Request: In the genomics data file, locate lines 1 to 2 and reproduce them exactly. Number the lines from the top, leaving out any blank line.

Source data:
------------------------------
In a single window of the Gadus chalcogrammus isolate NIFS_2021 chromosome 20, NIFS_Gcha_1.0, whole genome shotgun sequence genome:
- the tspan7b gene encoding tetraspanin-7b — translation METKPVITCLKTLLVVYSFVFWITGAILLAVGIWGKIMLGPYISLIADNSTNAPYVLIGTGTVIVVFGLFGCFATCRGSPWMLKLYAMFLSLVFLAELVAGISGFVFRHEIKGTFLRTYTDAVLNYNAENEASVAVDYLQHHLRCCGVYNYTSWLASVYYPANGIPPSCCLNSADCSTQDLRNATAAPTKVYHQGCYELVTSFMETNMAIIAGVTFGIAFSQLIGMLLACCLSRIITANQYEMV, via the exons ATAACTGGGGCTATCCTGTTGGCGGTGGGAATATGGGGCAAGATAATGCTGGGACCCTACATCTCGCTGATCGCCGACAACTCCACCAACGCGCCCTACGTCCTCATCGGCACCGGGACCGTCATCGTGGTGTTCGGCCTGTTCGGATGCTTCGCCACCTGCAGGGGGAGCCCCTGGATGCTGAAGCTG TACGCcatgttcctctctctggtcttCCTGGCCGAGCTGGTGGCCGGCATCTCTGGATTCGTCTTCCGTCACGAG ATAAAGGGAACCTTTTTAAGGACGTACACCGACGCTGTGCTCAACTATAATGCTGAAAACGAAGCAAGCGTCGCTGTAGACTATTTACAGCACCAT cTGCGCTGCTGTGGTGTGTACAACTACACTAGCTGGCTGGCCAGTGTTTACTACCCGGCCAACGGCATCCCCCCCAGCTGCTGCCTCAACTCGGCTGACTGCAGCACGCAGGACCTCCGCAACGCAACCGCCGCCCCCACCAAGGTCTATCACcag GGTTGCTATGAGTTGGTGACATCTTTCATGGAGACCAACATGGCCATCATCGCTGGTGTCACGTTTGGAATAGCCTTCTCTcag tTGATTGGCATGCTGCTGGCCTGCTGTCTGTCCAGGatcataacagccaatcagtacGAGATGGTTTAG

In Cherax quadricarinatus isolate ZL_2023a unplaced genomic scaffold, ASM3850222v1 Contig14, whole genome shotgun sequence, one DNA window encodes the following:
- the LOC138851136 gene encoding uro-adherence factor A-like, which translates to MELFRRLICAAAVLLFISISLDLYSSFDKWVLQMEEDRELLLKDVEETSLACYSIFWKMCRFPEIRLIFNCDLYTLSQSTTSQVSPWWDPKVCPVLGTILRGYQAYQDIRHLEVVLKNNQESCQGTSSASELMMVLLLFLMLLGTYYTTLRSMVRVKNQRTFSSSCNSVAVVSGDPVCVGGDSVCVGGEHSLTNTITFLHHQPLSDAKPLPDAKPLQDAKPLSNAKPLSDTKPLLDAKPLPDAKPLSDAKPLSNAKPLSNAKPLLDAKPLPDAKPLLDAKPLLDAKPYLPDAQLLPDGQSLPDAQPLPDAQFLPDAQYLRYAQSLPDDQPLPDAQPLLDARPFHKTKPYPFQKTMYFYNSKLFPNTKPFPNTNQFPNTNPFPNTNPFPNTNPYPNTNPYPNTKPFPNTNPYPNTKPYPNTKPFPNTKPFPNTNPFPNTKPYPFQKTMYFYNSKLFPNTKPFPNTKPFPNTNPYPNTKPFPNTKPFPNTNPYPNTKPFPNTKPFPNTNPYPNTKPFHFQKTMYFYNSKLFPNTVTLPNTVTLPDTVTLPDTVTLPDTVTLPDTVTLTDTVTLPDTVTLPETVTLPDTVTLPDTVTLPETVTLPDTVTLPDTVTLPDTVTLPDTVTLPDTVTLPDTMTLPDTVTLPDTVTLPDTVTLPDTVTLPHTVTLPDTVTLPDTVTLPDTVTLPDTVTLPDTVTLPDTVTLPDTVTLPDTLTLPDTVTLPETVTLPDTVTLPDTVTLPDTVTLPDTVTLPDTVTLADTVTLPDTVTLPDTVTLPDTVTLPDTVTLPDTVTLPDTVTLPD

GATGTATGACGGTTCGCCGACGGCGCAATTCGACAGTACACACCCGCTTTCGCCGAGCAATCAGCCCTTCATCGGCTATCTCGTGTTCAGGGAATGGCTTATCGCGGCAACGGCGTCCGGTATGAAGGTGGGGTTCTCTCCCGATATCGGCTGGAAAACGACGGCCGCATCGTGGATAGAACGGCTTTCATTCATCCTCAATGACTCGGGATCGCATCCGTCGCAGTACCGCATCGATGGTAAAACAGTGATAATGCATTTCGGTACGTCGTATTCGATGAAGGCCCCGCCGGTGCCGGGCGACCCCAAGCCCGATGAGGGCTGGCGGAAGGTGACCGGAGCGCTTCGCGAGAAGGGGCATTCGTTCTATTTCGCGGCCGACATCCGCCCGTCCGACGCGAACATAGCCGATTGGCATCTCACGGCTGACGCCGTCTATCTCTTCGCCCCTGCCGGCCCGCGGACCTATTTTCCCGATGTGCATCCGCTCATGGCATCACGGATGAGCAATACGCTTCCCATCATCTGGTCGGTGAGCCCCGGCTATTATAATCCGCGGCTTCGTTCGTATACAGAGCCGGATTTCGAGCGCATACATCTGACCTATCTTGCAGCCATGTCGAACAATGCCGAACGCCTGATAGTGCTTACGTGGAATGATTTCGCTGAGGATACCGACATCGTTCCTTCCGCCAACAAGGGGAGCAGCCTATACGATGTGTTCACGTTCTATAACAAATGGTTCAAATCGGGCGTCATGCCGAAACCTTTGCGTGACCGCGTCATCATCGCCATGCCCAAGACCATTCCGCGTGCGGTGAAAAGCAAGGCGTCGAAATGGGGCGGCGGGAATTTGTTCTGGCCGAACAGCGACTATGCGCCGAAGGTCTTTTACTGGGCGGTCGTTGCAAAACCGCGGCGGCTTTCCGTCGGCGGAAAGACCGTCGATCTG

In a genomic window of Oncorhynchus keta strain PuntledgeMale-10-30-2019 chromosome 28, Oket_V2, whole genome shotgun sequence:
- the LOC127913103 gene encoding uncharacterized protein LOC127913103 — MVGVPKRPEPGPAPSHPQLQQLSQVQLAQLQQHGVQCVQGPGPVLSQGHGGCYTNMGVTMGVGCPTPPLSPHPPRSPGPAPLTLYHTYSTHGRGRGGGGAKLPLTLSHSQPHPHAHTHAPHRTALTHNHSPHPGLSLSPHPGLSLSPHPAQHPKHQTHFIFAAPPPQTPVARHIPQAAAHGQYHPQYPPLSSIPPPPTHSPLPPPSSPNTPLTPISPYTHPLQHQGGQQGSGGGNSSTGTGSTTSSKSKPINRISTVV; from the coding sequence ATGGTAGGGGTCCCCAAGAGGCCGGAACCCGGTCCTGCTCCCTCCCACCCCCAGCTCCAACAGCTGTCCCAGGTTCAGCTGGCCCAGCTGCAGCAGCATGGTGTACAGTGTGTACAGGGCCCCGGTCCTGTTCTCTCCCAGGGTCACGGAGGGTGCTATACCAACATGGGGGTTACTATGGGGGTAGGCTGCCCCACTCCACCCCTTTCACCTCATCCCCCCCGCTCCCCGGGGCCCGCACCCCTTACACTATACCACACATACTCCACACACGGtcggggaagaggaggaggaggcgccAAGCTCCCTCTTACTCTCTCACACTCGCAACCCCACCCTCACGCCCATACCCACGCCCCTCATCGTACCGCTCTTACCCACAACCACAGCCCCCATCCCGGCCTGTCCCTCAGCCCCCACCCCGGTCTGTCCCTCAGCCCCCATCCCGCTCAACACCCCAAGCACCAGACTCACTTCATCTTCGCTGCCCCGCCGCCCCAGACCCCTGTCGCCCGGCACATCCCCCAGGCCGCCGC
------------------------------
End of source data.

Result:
In a single window of the Gadus chalcogrammus isolate NIFS_2021 chromosome 20, NIFS_Gcha_1.0, whole genome shotgun sequence genome:
- the tspan7b gene encoding tetraspanin-7b — translation METKPVITCLKTLLVVYSFVFWITGAILLAVGIWGKIMLGPYISLIADNSTNAPYVLIGTGTVIVVFGLFGCFATCRGSPWMLKLYAMFLSLVFLAELVAGISGFVFRHEIKGTFLRTYTDAVLNYNAENEASVAVDYLQHHLRCCGVYNYTSWLASVYYPANGIPPSCCLNSADCSTQDLRNATAAPTKVYHQGCYELVTSFMETNMAIIAGVTFGIAFSQLIGMLLACCLSRIITANQYEMV, via the exons ATAACTGGGGCTATCCTGTTGGCGGTGGGAATATGGGGCAAGATAATGCTGGGACCCTACATCTCGCTGATCGCCGACAACTCCACCAACGCGCCCTACGTCCTCATCGGCACCGGGACCGTCATCGTGGTGTTCGGCCTGTTCGGATGCTTCGCCACCTGCAGGGGGAGCCCCTGGATGCTGAAGCTG TACGCcatgttcctctctctggtcttCCTGGCCGAGCTGGTGGCCGGCATCTCTGGATTCGTCTTCCGTCACGAG ATAAAGGGAACCTTTTTAAGGACGTACACCGACGCTGTGCTCAACTATAATGCTGAAAACGAAGCAAGCGTCGCTGTAGACTATTTACAGCACCAT cTGCGCTGCTGTGGTGTGTACAACTACACTAGCTGGCTGGCCAGTGTTTACTACCCGGCCAACGGCATCCCCCCCAGCTGCTGCCTCAACTCGGCTGACTGCAGCACGCAGGACCTCCGCAACGCAACCGCCGCCCCCACCAAGGTCTATCACcag GGTTGCTATGAGTTGGTGACATCTTTCATGGAGACCAACATGGCCATCATCGCTGGTGTCACGTTTGGAATAGCCTTCTCTcag tTGATTGGCATGCTGCTGGCCTGCTGTCTGTCCAGGatcataacagccaatcagtacGAGATGGTTTAG